September 11, 2006

Revisionist Westerns

The Decline of Westerns in the 80sDirector Sam Fuller's revisionist, low-budget B-film Run of the Arrow (1957), often noted as similar to Costner's Dances With Wolves (1990) many years later, starred Rod Steiger as a disheartened ex-Confederate soldier who journeyed west, endured a torturous 'run of the arrow' challenge, joined a Sioux Indian tribe, and fell in love with an Indian maiden named Yellow Moccasin (Sarita Montiel, with her voice dubbed by Angie Dickinson). John Ford's redemptive last western, Cheyenne Autumn (1964) with Richard Widmark and Carroll Baker, dealt with the destruction of the Native-Americans, by portraying the forced, late 1880s westward exodus of Cheyenne Indians from Oklahoma to their tribal lands in Wyoming.

Dustin Hoffman portrayed Jack Crabb--the sole, white, 121 year-old survivor of Custer's Last Stand and the Battle of Little Big Horn in Arthur Penn's Little Big Man (1970), a fable about the expansion of the Old West from an adaptation of Thomas Berger's novel. [According to Guinness World Records, the greatest age span portrayed by a movie actor, from 17 to 121, was by 33-year old Hoffman for this role.] Paralleling the Vietnam tragedy, the film demythologized the past and revealed the genocidal atrocities visited upon ethnic Indians by US forces.


Anonymous said...

Still a great movie with great heart. Dustin Hoffman and Dan George forge a cross-cultural mutual respect and affection I don't remember seeing previously in American Westerns. Yes, a bit cliched by today's standards. But the tale of resilience in the face of decimation is at once heartbreaking but inspiring.

Anonymous said...

I would not call "Dances with Wolves" and "The Unforgiven" any sort of resurgence in Westerns. Ever since the "The Western" went into quick decline at the end of the 1960s, we've always had Western TV shows and Western movies. However, they are relatively few and far between. If you look at the years "Dances with Wolves" and "The Unforgiven" came out, and the years immediately afterwards, you will find examples of Westerns, but very few.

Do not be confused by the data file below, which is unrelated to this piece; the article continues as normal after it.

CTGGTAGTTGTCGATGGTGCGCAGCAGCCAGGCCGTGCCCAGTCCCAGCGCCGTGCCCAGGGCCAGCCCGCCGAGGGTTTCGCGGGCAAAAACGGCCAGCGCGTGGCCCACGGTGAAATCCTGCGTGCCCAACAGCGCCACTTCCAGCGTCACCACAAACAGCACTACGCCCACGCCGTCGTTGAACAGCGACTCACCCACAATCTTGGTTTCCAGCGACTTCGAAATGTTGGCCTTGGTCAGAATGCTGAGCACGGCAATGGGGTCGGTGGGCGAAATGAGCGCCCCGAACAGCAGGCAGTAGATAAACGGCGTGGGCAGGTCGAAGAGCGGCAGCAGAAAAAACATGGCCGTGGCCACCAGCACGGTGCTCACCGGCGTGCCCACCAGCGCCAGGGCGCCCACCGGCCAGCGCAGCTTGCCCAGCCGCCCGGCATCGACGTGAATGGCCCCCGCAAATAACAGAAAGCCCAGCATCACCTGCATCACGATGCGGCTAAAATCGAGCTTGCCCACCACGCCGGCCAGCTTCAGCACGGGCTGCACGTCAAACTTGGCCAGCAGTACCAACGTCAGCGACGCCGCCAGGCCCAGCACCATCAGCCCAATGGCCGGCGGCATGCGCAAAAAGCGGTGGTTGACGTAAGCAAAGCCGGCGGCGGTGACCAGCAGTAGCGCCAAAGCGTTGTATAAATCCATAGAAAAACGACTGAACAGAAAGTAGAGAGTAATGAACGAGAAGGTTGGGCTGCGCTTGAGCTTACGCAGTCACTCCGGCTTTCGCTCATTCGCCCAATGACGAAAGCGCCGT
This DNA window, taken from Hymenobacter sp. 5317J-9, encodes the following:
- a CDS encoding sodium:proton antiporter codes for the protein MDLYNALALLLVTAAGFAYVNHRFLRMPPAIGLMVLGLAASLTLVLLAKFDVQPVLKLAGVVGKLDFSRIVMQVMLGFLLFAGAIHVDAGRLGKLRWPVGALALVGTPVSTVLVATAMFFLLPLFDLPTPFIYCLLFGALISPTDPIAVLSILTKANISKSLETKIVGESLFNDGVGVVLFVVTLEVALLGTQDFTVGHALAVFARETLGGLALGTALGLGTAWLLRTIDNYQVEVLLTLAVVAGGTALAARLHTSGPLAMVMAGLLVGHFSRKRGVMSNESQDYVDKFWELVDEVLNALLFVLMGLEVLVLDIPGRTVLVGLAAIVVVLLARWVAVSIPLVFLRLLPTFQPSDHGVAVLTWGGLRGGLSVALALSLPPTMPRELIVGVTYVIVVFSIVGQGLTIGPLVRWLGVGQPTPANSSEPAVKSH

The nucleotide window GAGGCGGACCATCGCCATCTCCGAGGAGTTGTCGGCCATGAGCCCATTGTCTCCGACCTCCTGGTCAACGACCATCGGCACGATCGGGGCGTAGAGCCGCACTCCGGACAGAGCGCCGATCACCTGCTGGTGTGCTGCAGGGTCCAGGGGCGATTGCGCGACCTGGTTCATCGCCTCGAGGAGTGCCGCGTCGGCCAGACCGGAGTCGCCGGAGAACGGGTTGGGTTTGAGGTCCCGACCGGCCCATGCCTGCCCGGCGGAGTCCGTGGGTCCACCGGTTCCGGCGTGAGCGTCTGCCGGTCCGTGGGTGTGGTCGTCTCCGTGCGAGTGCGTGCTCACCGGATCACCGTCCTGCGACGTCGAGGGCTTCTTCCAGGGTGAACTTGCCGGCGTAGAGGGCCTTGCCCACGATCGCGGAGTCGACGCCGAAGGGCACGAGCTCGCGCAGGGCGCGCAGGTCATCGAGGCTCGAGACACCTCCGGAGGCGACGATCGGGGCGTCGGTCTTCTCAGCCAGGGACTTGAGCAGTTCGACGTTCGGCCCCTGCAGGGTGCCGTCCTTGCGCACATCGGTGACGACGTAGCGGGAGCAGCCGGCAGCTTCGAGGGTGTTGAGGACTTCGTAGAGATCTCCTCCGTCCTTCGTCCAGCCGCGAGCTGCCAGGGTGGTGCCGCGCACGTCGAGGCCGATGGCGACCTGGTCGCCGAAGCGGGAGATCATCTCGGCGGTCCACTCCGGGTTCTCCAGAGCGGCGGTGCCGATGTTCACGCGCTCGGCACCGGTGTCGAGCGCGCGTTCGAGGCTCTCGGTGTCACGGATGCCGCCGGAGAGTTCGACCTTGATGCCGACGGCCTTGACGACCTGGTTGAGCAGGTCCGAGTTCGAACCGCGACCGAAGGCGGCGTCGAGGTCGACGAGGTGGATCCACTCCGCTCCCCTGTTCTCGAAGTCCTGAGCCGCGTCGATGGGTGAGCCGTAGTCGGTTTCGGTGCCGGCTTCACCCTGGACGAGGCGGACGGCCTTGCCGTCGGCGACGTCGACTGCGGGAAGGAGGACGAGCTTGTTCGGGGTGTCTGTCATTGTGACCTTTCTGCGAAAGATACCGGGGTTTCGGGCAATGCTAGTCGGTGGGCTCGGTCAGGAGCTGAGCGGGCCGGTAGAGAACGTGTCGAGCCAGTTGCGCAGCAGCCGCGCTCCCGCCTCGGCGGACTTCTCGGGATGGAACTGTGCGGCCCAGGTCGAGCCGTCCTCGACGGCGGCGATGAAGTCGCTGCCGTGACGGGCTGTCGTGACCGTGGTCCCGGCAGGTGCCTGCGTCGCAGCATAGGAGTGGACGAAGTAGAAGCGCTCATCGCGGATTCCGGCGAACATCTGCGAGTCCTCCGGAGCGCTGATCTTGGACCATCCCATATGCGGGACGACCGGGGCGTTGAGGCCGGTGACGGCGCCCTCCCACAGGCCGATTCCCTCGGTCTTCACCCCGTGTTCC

Why did they decline? Yes, they had been "they had been mined out, done and overdone". However, that does not stop anyone from breathing new life into it with different takes ("Dr Quinn", "Dances with Wolves", or "Deadwood"). Cop shows have been mined out, done, and overdone as well, but they still soldier on. I wonder what other reasons there are for the decline of "The Western".

About the Sioux: They DID exist. I've ready many books about them and have talked to a few. They originated (as far as we know) in eastern Minnesota, not Pennsylvania and Carolina. Some of their traditions have them possibly coming from the northeast earlier, which would have had them migrating from Canada is distant pre-Columbian times. They were a woodland people, closely related to the Winnebago. Due to the changes with the white man coming (including the horse), the western group of Sioux (the Lakota) moved and expanded much further west into what is now known as the states North Dakota and South Dakota, and beyond.

There are still many of the Dakota division of the Sioux still living in Eastern Minnesota (the three main divisions of the Sioux being the Dakota, Lakota, and Nakota).

As for the helmet, I found no problem in this movie. As I knew that the Spanish did not themselves molest the Sioux, I took it that the helmet was found/taken by another tribe, and somehow was later traded or otherwise made it north to the Sioux.